Being a father is both thrilling and terrifying. Preparation and planning are key to surviving the next nine months. You can save time and feel more in control by doing what you can before you need it. You will no longer feel in control after the baby arrives. However, you can still take an active role in the care of your newborn and support your partner throughout the postpartum period.
Your guide to delivery room jargon
It’s normal for you to feel totally out of your element when you step into a new environment, such as the delivery and labor floor. You may feel overwhelmed or intimidated if it seems like everyone speaks a different language. After you have a basic understanding of most terms used by medical personnel, you will find that they are quite simple. This guide will help you feel less overwhelmed when you get to the labor and delivery floor. Dilation This number ranges from 1 to 10. It indicates how far the cervix, the barrier that separates the uterus and the vagina, has opened. The centimeter is the unit of dilation. Staff refers to complete when they say that the patient is fully dilated or has reached 10 cm.
effacement: effacement is also a term that refers to the cervical area. It describes the extent of the cervix’s thinning or effacement. The percentage of effacement expressed in percentages, for example 50 percent effaced. The cervix becomes thin when it is 100 percent effaced. A thinner cervix will dilate faster than one that is thicker, so it must be thinned first.
Episiotomy Sometimes referred to by the name “pis” (pronounced “peez”) an episiotomy, or a cut in the vagina to allow the baby to come out easier. Routine episiotomies are no longer performed by many practitioners. Before you go to the delivery room, it’s a good idea to talk with your partner about this. Hook When a practitioner says “Give me an hook”, (no they won’t), they are planning to rupture the amniotic capsule with a plastic hook. This hook snags the membranes, and then tears a small hole. This is called “rupturing membranes” and it’s used to speed labor, attach an internal lead or check the amniotic fluid’s color.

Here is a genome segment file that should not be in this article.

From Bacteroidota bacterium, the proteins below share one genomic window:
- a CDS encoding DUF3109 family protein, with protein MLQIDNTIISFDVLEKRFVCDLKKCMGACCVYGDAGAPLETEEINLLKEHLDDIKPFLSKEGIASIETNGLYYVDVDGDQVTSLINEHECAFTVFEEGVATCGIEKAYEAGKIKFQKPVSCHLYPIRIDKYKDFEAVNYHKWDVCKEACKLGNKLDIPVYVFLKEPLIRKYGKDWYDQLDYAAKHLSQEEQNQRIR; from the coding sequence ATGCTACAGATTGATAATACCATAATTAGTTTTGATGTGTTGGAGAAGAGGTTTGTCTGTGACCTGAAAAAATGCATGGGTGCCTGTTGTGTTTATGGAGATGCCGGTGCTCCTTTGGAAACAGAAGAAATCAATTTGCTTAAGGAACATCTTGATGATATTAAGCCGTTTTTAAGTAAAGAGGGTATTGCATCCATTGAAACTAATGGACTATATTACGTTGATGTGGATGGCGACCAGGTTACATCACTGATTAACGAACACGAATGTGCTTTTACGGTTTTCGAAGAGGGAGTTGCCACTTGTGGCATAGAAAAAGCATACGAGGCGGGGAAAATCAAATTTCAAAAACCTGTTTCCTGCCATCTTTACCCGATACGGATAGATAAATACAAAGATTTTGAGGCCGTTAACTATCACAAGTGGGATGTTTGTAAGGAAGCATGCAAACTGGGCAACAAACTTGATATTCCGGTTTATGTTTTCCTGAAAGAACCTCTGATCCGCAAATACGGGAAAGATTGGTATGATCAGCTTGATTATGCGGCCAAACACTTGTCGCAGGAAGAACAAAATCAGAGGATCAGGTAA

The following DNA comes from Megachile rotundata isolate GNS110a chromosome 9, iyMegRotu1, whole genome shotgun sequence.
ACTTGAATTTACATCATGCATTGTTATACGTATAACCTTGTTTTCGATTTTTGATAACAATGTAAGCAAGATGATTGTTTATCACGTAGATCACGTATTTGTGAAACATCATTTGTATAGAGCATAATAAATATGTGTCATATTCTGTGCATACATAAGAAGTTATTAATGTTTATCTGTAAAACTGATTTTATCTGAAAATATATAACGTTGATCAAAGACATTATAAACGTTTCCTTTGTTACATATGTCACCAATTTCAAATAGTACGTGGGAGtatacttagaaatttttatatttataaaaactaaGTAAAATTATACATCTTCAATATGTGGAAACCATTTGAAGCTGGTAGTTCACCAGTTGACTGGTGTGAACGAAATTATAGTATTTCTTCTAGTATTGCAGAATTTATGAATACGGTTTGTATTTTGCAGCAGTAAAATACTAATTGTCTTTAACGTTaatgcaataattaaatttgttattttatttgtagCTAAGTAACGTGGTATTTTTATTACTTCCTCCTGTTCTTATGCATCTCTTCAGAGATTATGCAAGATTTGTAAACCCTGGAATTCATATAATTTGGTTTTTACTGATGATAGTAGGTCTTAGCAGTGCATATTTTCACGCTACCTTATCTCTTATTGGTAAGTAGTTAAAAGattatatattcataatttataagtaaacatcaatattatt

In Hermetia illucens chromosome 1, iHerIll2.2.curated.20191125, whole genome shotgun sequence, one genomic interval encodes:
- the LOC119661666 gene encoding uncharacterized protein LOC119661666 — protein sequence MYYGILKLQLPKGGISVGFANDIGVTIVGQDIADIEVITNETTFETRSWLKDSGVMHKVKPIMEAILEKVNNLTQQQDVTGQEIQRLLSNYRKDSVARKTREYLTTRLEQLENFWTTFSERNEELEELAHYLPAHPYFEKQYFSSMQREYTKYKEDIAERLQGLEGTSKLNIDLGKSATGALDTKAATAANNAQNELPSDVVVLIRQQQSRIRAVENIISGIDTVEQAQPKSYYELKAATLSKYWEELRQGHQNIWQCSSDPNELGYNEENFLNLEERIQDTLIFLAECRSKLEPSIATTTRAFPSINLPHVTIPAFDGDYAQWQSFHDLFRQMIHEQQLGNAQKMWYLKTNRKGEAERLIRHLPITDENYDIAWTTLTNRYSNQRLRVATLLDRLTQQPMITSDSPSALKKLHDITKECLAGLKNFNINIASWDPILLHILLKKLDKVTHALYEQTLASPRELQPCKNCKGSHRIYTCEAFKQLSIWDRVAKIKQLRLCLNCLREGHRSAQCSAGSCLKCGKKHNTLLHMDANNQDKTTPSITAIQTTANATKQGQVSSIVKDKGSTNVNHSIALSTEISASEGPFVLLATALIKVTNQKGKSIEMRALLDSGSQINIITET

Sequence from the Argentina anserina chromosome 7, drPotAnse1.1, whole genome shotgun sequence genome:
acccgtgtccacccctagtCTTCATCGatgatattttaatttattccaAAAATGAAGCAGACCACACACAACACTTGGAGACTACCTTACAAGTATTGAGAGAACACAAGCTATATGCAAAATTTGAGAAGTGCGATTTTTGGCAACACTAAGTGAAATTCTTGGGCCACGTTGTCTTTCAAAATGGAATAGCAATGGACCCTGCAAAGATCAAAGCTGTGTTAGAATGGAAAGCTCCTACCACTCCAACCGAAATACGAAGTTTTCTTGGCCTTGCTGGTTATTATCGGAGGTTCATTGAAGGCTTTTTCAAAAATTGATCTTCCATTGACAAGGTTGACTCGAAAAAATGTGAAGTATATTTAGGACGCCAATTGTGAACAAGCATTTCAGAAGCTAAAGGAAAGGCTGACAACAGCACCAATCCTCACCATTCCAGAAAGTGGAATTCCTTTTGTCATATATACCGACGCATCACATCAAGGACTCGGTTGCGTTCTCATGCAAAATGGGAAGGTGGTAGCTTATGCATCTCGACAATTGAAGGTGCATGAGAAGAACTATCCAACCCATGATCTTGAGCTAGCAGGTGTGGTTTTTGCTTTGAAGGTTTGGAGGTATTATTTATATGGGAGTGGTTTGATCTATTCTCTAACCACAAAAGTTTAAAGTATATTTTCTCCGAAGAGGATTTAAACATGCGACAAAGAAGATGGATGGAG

Internal: An intern exam is a vaginal examination to assess the baby’s position, dilation, and effacement. If a practitioner states they will “place an intern,” that means they will attach a small wire on the baby’s scalp for monitoring the heart rate. This is much more precise than an external monitor. Meconium Also known as “mec”, and described as either thick or thin, meconium (or meconium) is the baby’s first stool. It can indicate that the baby is under stress if they pass meconium in their womb. The baby may pass meconium in the womb at any time during pregnancy. However, this doesn’t necessarily mean that they are under stress at the moment.
Station This is the term that describes how deep the baby has fallen into the pelvis. Minus 3 indicates that the baby is still above the pelvis, and hasn’t fallen yet. At +3 station, the baby is already on the perineum and ready to come out. Stat section This indicates that either the baby or your partner is experiencing stress. Your practitioner will want to have the baby taken away immediately. This is a trigger for staff to take immediate action.